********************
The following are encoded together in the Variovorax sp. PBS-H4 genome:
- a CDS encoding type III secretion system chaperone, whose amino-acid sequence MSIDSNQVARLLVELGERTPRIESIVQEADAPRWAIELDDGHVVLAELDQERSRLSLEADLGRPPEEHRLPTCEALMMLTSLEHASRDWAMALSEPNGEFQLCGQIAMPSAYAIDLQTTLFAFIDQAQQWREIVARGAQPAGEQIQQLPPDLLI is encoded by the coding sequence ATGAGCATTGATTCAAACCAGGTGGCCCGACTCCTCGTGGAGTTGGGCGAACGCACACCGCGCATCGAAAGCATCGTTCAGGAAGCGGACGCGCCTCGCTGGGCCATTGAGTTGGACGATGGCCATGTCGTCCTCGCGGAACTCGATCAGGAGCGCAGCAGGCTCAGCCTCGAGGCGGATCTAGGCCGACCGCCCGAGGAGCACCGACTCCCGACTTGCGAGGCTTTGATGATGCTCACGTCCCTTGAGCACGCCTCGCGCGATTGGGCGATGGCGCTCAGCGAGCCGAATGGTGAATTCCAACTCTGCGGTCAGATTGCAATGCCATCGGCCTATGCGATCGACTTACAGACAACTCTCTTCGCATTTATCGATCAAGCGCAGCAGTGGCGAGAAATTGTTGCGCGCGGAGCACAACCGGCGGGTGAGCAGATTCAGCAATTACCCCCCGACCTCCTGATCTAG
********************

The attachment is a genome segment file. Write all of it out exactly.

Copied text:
The following are encoded together in the Variovorax sp. PBS-H4 genome:
- a CDS encoding type III secretion system chaperone, whose amino-acid sequence MSIDSNQVARLLVELGERTPRIESIVQEADAPRWAIELDDGHVVLAELDQERSRLSLEADLGRPPEEHRLPTCEALMMLTSLEHASRDWAMALSEPNGEFQLCGQIAMPSAYAIDLQTTLFAFIDQAQQWREIVARGAQPAGEQIQQLPPDLLI is encoded by the coding sequence ATGAGCATTGATTCAAACCAGGTGGCCCGACTCCTCGTGGAGTTGGGCGAACGCACACCGCGCATCGAAAGCATCGTTCAGGAAGCGGACGCGCCTCGCTGGGCCATTGAGTTGGACGATGGCCATGTCGTCCTCGCGGAACTCGATCAGGAGCGCAGCAGGCTCAGCCTCGAGGCGGATCTAGGCCGACCGCCCGAGGAGCACCGACTCCCGACTTGCGAGGCTTTGATGATGCTCACGTCCCTTGAGCACGCCTCGCGCGATTGGGCGATGGCGCTCAGCGAGCCGAATGGTGAATTCCAACTCTGCGGTCAGATTGCAATGCCATCGGCCTATGCGATCGACTTACAGACAACTCTCTTCGCATTTATCGATCAAGCGCAGCAGTGGCGAGAAATTGTTGCGCGCGGAGCACAACCGGCGGGTGAGCAGATTCAGCAATTACCCCCCGACCTCCTGATCTAG